Special Issue "Bubble Column Fluid Dynamics"
A special issue of ChemEngineering (ISSN 2305-7084).
Deadline for manuscript submissions: 31 January 2018
Dr. Thomas Ziegenhein
Helmholtz-Zentrum Dresden-Rossendorf e. V. Institute of Fluid Dynamics, 01314 Dresden, Germany
Interests: bubbly flow; multi-phase turbulence; PIV; PTV; CFD
Bubble columns are widely used multiphase reactors where a gas phase is dispersed into a continuous phase. The simplest configuration consists in a vertical cylinder, in which the gas enters through a gas sparger located at the bottom, and the liquid phase is supplied in the batch mode or it may be led in either co-currently or counter-currently to the upward gas stream. Despite the simple column arrangement, bubble columns are characterized by extremely complex fluid dynamic interactions between the phases. For these reasons, their correct design, operation and scale-up rely on the knowledge of the fluid dynamics at “bubble-scale” and at the “reactor-scale”.
An understanding of the fluid dynamics and the transport phenomena in bubble columns (in the homogeneous and heterogeneous flow regimes) is of fundamental importance to support the design and scale-up methods. In this respect, multiphase Computational Fluid-Dynamics (CFD) simulations are particularly useful to study the fluid dynamics in large-scale reactors. Reliable predictions of the homogeneous flow regime with this approach are, however, limited up to now. One important drawback concern the closure models for the interphase forces, turbulence and coalescence and break-up. One difficulty for the model development and validation results from the fact that we still have a lack of knowledge on local phenomena which determine the two-phase flow characteristics and which should be considered in the closure models. To this end, experimental data with high resolution in space and time are requested.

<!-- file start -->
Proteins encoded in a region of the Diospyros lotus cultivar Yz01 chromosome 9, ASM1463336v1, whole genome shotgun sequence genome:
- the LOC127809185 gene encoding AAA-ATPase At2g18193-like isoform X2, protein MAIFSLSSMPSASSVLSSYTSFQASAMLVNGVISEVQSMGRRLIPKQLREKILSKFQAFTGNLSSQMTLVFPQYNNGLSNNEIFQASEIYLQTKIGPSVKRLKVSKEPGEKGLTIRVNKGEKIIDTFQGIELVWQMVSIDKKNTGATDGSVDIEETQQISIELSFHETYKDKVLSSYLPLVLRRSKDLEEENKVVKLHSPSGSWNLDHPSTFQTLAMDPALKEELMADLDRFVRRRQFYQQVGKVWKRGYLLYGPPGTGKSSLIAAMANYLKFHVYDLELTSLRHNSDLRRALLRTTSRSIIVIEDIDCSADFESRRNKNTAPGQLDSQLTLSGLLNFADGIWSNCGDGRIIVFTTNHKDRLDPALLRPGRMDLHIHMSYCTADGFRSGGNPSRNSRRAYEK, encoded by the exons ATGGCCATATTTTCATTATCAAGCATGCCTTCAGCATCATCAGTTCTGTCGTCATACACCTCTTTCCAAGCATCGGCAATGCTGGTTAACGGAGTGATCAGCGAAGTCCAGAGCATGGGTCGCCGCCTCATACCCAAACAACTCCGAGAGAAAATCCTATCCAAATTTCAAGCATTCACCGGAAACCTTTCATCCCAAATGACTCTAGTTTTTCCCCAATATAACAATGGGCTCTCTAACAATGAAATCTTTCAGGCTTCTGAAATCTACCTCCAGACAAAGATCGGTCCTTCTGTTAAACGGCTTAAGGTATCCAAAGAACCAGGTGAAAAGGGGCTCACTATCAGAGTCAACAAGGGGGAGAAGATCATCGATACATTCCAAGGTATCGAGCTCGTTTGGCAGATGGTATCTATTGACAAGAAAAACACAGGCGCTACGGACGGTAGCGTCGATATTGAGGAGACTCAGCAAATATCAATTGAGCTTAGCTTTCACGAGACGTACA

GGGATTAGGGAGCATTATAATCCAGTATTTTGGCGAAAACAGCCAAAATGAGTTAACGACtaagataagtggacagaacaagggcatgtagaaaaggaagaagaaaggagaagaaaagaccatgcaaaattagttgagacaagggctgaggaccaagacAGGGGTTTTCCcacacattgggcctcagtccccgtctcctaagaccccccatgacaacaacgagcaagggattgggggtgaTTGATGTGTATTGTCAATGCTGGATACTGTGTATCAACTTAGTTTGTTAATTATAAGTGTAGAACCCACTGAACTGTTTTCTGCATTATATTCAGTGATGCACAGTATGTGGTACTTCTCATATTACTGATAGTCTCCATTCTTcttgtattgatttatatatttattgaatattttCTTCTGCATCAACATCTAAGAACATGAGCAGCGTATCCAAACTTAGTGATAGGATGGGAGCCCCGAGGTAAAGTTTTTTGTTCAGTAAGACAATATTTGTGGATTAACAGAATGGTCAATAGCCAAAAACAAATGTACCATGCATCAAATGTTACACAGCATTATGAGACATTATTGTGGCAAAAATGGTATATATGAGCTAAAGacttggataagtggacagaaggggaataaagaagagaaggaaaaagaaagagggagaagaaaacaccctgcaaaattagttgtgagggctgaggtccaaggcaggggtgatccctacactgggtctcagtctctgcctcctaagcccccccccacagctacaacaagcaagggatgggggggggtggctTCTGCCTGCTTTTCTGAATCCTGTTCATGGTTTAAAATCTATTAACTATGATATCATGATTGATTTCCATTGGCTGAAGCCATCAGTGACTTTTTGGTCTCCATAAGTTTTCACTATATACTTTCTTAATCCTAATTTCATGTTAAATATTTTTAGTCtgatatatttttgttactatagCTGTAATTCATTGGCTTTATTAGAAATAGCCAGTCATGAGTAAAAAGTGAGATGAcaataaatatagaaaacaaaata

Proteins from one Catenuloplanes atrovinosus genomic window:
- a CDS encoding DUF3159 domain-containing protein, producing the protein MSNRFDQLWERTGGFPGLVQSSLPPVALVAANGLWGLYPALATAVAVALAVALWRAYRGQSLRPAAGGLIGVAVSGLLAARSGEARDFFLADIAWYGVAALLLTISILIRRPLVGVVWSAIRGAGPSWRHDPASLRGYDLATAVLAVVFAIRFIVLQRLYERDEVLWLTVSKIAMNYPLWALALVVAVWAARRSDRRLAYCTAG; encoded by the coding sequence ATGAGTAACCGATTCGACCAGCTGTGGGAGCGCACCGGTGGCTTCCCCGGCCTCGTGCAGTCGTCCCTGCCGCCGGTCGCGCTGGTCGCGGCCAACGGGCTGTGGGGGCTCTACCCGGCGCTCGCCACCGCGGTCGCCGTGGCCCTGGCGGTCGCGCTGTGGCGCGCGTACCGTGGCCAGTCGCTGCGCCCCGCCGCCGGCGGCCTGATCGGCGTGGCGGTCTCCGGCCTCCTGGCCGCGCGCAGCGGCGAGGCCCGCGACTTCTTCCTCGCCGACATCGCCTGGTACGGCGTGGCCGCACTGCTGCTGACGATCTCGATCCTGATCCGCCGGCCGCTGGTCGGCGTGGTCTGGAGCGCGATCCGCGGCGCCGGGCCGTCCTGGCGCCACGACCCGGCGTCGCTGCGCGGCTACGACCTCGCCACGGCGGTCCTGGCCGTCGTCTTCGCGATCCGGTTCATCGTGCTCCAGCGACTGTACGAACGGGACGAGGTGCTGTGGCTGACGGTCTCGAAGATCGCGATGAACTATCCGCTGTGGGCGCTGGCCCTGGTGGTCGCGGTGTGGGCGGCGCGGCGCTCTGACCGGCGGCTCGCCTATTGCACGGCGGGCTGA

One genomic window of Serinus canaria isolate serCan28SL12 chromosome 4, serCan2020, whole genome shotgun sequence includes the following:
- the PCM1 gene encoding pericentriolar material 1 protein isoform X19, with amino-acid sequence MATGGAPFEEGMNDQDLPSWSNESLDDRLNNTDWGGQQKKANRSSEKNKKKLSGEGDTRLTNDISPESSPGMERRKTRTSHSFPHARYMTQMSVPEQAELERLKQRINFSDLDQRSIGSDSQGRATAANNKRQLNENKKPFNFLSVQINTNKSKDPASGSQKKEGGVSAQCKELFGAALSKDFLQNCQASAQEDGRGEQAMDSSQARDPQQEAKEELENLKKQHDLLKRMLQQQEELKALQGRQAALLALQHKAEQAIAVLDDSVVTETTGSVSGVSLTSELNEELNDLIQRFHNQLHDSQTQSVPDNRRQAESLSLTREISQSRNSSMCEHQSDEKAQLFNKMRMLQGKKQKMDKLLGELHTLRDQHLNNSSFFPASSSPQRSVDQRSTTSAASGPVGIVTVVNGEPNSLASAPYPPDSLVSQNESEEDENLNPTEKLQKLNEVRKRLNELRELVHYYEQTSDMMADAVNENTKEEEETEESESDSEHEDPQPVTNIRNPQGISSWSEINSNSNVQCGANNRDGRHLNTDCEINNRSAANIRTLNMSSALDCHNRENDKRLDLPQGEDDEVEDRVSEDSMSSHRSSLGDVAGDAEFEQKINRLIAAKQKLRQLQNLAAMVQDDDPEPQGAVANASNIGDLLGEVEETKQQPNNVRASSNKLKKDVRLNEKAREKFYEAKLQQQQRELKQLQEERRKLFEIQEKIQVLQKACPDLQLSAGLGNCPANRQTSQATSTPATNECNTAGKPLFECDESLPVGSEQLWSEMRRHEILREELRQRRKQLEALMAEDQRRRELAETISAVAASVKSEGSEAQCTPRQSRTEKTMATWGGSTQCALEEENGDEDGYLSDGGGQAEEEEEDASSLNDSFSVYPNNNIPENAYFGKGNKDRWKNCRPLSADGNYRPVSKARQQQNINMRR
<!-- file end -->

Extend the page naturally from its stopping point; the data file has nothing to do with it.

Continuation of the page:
The Special Issue aims to collect contributions of the state-of-the-art on the multi-scale fluid dynamics of bubble columns. The main focus of the volume is on bubble column fluid dynamics without and with mass transfer by using theoretical, experimental, and numerical modeling approaches. Contributions concerning (a) bubble size and shapes and (b) flow regime transition prediction and modeling are strongly encouraged.
Dr. Giorgio Besagni
Dr. Thomas Ziegenhein
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- bubble columns
- flow regime
- Gas holdup
- bubble size and shape
The below list represents only planned manuscripts. Some of these manuscripts have not been received by the Editorial Office yet. Papers submitted to MDPI journals are subject to peer-review.
Title: Gas-liquid mass transfer measurements of rising toroidal bubbles in quiescent liquids
Authors: Nicolas Dietrich a,b,c, Mélanie Jimenez a,b,c and Gilles Hébrard a,b,c
a Université de Toulouse, INSA, LISBP, 135 Av. de Rangueil, F-31077 Toulouse, France
b INRA UMR792, Ingénierie des Systèmes Biologiques et des Procédés, F-31400 Toulouse, France
c CNRS UMR 5504, Ingénierie des Systèmes Biologiques et des Procédés, F-31400 Toulouse, France
Abstract：Multiphase flows and especially gas-liquid systems play an important role in many natural and industrial processes such as combustion, petroleum refining, chemical engineering and water treatments. Their efficiency is directly linked to their design and requires a profound understanding of mass transfer phenomena. This transfer depends on the bubble shape and has been widely studied in past decades. Impressive developments in the visualization of ﬂuid structure, detailed ﬂow-field measurements, and sophisticated numerical simulations have led to significant progress in the understanding of complex diphasic ﬂows in recent years, however, difficulties are still encountered. While a lot of studies have focused on the visualization of mass transfer by fluorescence quenching by oxygen called PLIFI technique (Planar Laser Induced Fluorescence with Inhibition) around spherical bubble (Francois et al. 2011) and ellipsoidal bubbles (Stohr et al. 2009 & Jimenez et al. 2013) nothing have been performed about toroidal bubbles. This kind of gas structure has been observed by Walters & Davidson (1963) when an important mass of gas in water is injected in a small time producing a rising ring bubble. In this paper, we investigated experimentally the ascension of ring air bubbles in a quiescent Newtonian liquid. In parallel we carry out mass transfer visualization on two distinct approaches, PLIFI (fluorescence quenching) and an oxygen-sensitive dye colorimetric technique (Fig. 1.a. and b.). Classical probe analyses for kL measurements have been performed in order to compare the quantification of mass transfer and also Particle Image Velocimetry (PIV, fig 1.c) measurements to characterize the hydrodynamics structure.